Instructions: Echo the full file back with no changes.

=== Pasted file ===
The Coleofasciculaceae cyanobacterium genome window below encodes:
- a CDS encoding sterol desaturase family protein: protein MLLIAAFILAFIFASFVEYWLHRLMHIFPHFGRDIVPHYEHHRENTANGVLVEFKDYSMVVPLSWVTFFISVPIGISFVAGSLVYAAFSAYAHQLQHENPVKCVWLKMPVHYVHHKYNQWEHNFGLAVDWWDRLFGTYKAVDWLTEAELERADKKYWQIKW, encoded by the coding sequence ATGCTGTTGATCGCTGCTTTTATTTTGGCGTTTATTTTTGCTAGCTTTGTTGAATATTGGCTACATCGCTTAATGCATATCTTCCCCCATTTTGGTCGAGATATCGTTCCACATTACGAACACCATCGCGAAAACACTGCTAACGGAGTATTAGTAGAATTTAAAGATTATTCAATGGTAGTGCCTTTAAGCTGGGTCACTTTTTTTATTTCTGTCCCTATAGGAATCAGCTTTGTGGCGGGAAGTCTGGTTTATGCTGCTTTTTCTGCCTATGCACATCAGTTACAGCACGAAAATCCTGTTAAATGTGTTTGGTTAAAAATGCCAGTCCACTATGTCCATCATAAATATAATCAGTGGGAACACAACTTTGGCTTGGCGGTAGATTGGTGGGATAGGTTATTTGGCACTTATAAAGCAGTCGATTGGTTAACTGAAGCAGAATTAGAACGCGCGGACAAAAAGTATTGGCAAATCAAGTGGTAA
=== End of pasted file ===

The Coleofasciculaceae cyanobacterium genome window below encodes:
- a CDS encoding sterol desaturase family protein: protein MLLIAAFILAFIFASFVEYWLHRLMHIFPHFGRDIVPHYEHHRENTANGVLVEFKDYSMVVPLSWVTFFISVPIGISFVAGSLVYAAFSAYAHQLQHENPVKCVWLKMPVHYVHHKYNQWEHNFGLAVDWWDRLFGTYKAVDWLTEAELERADKKYWQIKW, encoded by the coding sequence ATGCTGTTGATCGCTGCTTTTATTTTGGCGTTTATTTTTGCTAGCTTTGTTGAATATTGGCTACATCGCTTAATGCATATCTTCCCCCATTTTGGTCGAGATATCGTTCCACATTACGAACACCATCGCGAAAACACTGCTAACGGAGTATTAGTAGAATTTAAAGATTATTCAATGGTAGTGCCTTTAAGCTGGGTCACTTTTTTTATTTCTGTCCCTATAGGAATCAGCTTTGTGGCGGGAAGTCTGGTTTATGCTGCTTTTTCTGCCTATGCACATCAGTTACAGCACGAAAATCCTGTTAAATGTGTTTGGTTAAAAATGCCAGTCCACTATGTCCATCATAAATATAATCAGTGGGAACACAACTTTGGCTTGGCGGTAGATTGGTGGGATAGGTTATTTGGCACTTATAAAGCAGTCGATTGGTTAACTGAAGCAGAATTAGAACGCGCGGACAAAAAGTATTGGCAAATCAAGTGGTAA